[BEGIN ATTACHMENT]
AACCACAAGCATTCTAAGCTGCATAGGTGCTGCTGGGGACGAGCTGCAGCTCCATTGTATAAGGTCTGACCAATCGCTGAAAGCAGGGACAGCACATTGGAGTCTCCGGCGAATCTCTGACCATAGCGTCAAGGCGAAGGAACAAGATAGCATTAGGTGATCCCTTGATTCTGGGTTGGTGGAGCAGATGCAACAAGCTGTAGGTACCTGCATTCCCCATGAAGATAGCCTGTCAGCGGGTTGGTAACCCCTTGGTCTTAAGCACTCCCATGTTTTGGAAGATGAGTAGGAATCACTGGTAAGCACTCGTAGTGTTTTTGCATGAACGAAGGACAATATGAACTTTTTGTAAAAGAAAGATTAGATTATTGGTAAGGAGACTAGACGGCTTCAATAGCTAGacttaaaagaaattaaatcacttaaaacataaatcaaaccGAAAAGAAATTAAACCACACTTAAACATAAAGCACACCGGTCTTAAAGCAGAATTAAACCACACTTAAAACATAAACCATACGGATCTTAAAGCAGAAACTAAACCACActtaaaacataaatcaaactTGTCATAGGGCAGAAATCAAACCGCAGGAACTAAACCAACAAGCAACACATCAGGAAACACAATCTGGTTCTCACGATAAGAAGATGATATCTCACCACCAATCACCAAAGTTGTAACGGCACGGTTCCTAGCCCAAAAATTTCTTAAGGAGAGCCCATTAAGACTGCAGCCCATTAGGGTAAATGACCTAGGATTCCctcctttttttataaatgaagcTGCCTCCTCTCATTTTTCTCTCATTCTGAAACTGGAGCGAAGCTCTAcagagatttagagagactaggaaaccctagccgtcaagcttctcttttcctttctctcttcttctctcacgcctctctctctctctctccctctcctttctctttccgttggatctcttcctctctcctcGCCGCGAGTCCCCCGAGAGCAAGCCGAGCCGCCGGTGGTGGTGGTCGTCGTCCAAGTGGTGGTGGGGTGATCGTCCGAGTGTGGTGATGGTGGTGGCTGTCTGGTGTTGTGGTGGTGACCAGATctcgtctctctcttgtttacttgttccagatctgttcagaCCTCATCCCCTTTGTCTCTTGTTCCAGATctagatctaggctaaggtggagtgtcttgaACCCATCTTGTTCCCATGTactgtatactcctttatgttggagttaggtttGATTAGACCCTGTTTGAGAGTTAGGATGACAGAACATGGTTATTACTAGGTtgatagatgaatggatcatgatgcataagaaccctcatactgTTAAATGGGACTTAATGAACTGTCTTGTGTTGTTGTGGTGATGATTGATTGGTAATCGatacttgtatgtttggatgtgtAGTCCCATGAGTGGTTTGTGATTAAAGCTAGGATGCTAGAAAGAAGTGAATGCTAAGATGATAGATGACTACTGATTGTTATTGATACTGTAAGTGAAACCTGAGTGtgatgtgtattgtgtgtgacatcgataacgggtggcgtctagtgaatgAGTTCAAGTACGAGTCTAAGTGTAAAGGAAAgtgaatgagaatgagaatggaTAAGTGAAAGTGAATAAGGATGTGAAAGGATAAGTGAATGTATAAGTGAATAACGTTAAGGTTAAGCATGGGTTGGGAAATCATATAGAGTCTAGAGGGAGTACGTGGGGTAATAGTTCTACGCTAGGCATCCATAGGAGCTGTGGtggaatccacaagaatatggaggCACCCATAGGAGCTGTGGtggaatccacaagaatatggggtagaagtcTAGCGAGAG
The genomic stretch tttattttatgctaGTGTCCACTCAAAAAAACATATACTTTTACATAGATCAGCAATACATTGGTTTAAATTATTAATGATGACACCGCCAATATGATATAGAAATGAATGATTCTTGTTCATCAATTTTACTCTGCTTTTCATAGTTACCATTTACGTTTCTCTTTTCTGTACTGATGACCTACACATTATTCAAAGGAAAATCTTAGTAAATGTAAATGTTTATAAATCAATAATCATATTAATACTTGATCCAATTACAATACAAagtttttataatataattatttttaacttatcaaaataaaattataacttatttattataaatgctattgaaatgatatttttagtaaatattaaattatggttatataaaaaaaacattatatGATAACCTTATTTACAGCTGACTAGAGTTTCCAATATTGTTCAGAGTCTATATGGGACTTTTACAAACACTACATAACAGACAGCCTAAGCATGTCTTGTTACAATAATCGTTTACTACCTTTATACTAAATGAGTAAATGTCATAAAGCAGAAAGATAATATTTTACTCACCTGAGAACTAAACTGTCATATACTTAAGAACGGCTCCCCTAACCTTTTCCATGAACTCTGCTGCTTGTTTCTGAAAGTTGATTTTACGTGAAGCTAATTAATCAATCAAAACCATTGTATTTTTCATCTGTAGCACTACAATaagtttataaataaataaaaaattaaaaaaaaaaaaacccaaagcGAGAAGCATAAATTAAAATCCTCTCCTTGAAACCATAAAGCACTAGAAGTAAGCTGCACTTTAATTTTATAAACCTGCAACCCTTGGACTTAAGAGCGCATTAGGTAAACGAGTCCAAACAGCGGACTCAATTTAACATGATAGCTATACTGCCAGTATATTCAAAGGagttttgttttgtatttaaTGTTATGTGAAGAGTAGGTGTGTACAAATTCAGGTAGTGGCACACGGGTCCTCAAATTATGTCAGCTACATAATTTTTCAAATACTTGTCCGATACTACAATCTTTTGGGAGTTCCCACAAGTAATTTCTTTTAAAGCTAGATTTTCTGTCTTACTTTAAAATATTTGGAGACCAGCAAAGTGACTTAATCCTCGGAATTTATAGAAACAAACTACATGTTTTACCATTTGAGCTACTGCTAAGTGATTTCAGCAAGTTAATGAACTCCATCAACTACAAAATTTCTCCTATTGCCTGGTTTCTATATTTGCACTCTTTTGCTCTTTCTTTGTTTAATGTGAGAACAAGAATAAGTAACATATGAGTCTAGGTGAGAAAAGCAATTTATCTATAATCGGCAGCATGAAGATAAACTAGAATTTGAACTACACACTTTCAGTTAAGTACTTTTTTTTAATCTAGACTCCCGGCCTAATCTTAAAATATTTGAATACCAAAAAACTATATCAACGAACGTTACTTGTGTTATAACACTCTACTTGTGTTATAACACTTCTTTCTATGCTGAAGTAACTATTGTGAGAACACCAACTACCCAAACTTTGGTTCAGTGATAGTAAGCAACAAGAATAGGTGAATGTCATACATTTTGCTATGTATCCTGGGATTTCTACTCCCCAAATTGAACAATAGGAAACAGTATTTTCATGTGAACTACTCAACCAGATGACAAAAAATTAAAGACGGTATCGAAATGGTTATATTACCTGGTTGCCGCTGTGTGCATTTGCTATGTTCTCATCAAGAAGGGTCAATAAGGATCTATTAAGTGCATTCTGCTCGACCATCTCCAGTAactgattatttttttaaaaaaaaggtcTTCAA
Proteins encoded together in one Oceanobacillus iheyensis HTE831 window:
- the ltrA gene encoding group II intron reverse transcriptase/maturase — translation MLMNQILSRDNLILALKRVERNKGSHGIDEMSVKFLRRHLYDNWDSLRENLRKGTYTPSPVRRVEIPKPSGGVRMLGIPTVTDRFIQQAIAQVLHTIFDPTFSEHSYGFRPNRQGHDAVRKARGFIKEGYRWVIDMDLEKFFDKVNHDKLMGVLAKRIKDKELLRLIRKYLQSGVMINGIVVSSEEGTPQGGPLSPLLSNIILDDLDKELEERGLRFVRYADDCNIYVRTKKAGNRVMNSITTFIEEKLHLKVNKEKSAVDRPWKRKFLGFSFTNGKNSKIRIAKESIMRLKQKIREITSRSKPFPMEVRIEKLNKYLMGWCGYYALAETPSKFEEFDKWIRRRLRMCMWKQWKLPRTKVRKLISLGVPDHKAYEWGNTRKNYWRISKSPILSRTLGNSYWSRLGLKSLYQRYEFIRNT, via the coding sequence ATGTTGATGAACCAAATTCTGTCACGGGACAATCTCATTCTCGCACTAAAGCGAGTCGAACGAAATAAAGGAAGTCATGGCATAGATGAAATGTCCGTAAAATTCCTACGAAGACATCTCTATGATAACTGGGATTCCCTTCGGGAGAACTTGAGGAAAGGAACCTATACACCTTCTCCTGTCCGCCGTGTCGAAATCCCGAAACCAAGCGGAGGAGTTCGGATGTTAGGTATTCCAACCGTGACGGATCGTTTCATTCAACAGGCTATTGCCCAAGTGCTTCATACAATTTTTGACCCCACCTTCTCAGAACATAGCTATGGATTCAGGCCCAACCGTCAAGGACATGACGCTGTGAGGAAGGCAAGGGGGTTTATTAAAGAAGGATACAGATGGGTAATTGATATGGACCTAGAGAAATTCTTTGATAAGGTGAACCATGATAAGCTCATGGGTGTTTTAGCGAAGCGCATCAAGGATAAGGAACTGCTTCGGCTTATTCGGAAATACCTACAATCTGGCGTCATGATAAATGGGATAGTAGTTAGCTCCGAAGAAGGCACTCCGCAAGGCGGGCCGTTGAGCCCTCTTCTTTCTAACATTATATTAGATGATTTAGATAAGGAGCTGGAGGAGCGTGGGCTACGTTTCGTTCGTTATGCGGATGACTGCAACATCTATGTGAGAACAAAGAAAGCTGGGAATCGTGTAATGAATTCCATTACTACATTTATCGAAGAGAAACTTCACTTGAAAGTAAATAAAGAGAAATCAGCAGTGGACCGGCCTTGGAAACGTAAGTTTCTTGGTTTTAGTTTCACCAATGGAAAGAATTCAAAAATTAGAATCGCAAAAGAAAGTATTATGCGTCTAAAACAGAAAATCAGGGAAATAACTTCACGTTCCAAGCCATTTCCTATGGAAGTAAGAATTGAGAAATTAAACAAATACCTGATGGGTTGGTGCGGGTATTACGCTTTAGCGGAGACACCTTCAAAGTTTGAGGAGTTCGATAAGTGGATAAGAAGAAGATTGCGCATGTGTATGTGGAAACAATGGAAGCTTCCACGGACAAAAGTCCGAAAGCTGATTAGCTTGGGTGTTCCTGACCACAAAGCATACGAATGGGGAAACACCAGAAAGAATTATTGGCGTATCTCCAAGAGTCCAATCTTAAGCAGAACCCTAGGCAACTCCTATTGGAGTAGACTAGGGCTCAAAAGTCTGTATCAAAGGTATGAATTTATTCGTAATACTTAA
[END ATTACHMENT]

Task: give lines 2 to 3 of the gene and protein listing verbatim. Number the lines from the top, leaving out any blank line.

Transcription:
The genomic stretch tttattttatgctaGTGTCCACTCAAAAAAACATATACTTTTACATAGATCAGCAATACATTGGTTTAAATTATTAATGATGACACCGCCAATATGATATAGAAATGAATGATTCTTGTTCATCAATTTTACTCTGCTTTTCATAGTTACCATTTACGTTTCTCTTTTCTGTACTGATGACCTACACATTATTCAAAGGAAAATCTTAGTAAATGTAAATGTTTATAAATCAATAATCATATTAATACTTGATCCAATTACAATACAAagtttttataatataattatttttaacttatcaaaataaaattataacttatttattataaatgctattgaaatgatatttttagtaaatattaaattatggttatataaaaaaaacattatatGATAACCTTATTTACAGCTGACTAGAGTTTCCAATATTGTTCAGAGTCTATATGGGACTTTTACAAACACTACATAACAGACAGCCTAAGCATGTCTTGTTACAATAATCGTTTACTACCTTTATACTAAATGAGTAAATGTCATAAAGCAGAAAGATAATATTTTACTCACCTGAGAACTAAACTGTCATATACTTAAGAACGGCTCCCCTAACCTTTTCCATGAACTCTGCTGCTTGTTTCTGAAAGTTGATTTTACGTGAAGCTAATTAATCAATCAAAACCATTGTATTTTTCATCTGTAGCACTACAATaagtttataaataaataaaaaattaaaaaaaaaaaaacccaaagcGAGAAGCATAAATTAAAATCCTCTCCTTGAAACCATAAAGCACTAGAAGTAAGCTGCACTTTAATTTTATAAACCTGCAACCCTTGGACTTAAGAGCGCATTAGGTAAACGAGTCCAAACAGCGGACTCAATTTAACATGATAGCTATACTGCCAGTATATTCAAAGGagttttgttttgtatttaaTGTTATGTGAAGAGTAGGTGTGTACAAATTCAGGTAGTGGCACACGGGTCCTCAAATTATGTCAGCTACATAATTTTTCAAATACTTGTCCGATACTACAATCTTTTGGGAGTTCCCACAAGTAATTTCTTTTAAAGCTAGATTTTCTGTCTTACTTTAAAATATTTGGAGACCAGCAAAGTGACTTAATCCTCGGAATTTATAGAAACAAACTACATGTTTTACCATTTGAGCTACTGCTAAGTGATTTCAGCAAGTTAATGAACTCCATCAACTACAAAATTTCTCCTATTGCCTGGTTTCTATATTTGCACTCTTTTGCTCTTTCTTTGTTTAATGTGAGAACAAGAATAAGTAACATATGAGTCTAGGTGAGAAAAGCAATTTATCTATAATCGGCAGCATGAAGATAAACTAGAATTTGAACTACACACTTTCAGTTAAGTACTTTTTTTTAATCTAGACTCCCGGCCTAATCTTAAAATATTTGAATACCAAAAAACTATATCAACGAACGTTACTTGTGTTATAACACTCTACTTGTGTTATAACACTTCTTTCTATGCTGAAGTAACTATTGTGAGAACACCAACTACCCAAACTTTGGTTCAGTGATAGTAAGCAACAAGAATAGGTGAATGTCATACATTTTGCTATGTATCCTGGGATTTCTACTCCCCAAATTGAACAATAGGAAACAGTATTTTCATGTGAACTACTCAACCAGATGACAAAAAATTAAAGACGGTATCGAAATGGTTATATTACCTGGTTGCCGCTGTGTGCATTTGCTATGTTCTCATCAAGAAGGGTCAATAAGGATCTATTAAGTGCATTCTGCTCGACCATCTCCAGTAactgattatttttttaaaaaaaaggtcTTCAA
Proteins encoded together in one Oceanobacillus iheyensis HTE831 window: